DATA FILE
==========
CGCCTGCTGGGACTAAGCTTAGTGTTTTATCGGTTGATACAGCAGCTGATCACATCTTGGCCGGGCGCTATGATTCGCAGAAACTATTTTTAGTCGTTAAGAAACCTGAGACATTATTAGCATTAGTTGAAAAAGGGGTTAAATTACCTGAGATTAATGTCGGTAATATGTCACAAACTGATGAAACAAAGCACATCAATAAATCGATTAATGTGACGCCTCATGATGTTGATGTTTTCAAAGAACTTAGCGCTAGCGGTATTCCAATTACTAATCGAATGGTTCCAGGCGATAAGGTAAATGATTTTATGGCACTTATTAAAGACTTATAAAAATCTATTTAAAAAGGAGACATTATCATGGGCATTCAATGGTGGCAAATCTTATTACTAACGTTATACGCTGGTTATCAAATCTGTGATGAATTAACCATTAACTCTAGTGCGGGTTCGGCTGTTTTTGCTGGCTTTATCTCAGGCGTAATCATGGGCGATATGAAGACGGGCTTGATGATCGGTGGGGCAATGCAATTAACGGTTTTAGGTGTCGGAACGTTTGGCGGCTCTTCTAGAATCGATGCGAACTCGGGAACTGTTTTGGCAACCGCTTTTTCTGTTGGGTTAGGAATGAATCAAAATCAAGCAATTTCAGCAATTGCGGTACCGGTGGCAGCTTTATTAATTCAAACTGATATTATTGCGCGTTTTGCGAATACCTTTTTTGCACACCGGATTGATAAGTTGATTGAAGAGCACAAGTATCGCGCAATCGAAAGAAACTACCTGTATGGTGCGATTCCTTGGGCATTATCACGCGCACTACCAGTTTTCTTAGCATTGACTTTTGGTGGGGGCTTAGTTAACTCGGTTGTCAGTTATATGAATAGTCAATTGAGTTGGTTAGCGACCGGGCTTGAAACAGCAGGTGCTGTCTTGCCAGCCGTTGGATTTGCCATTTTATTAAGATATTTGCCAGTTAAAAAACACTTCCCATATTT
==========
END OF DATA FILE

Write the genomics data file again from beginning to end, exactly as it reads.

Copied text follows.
CGCCTGCTGGGACTAAGCTTAGTGTTTTATCGGTTGATACAGCAGCTGATCACATCTTGGCCGGGCGCTATGATTCGCAGAAACTATTTTTAGTCGTTAAGAAACCTGAGACATTATTAGCATTAGTTGAAAAAGGGGTTAAATTACCTGAGATTAATGTCGGTAATATGTCACAAACTGATGAAACAAAGCACATCAATAAATCGATTAATGTGACGCCTCATGATGTTGATGTTTTCAAAGAACTTAGCGCTAGCGGTATTCCAATTACTAATCGAATGGTTCCAGGCGATAAGGTAAATGATTTTATGGCACTTATTAAAGACTTATAAAAATCTATTTAAAAAGGAGACATTATCATGGGCATTCAATGGTGGCAAATCTTATTACTAACGTTATACGCTGGTTATCAAATCTGTGATGAATTAACCATTAACTCTAGTGCGGGTTCGGCTGTTTTTGCTGGCTTTATCTCAGGCGTAATCATGGGCGATATGAAGACGGGCTTGATGATCGGTGGGGCAATGCAATTAACGGTTTTAGGTGTCGGAACGTTTGGCGGCTCTTCTAGAATCGATGCGAACTCGGGAACTGTTTTGGCAACCGCTTTTTCTGTTGGGTTAGGAATGAATCAAAATCAAGCAATTTCAGCAATTGCGGTACCGGTGGCAGCTTTATTAATTCAAACTGATATTATTGCGCGTTTTGCGAATACCTTTTTTGCACACCGGATTGATAAGTTGATTGAAGAGCACAAGTATCGCGCAATCGAAAGAAACTACCTGTATGGTGCGATTCCTTGGGCATTATCACGCGCACTACCAGTTTTCTTAGCATTGACTTTTGGTGGGGGCTTAGTTAACTCGGTTGTCAGTTATATGAATAGTCAATTGAGTTGGTTAGCGACCGGGCTTGAAACAGCAGGTGCTGTCTTGCCAGCCGTTGGATTTGCCATTTTATTAAGATATTTGCCAGTTAAAAAACACTTCCCATATTT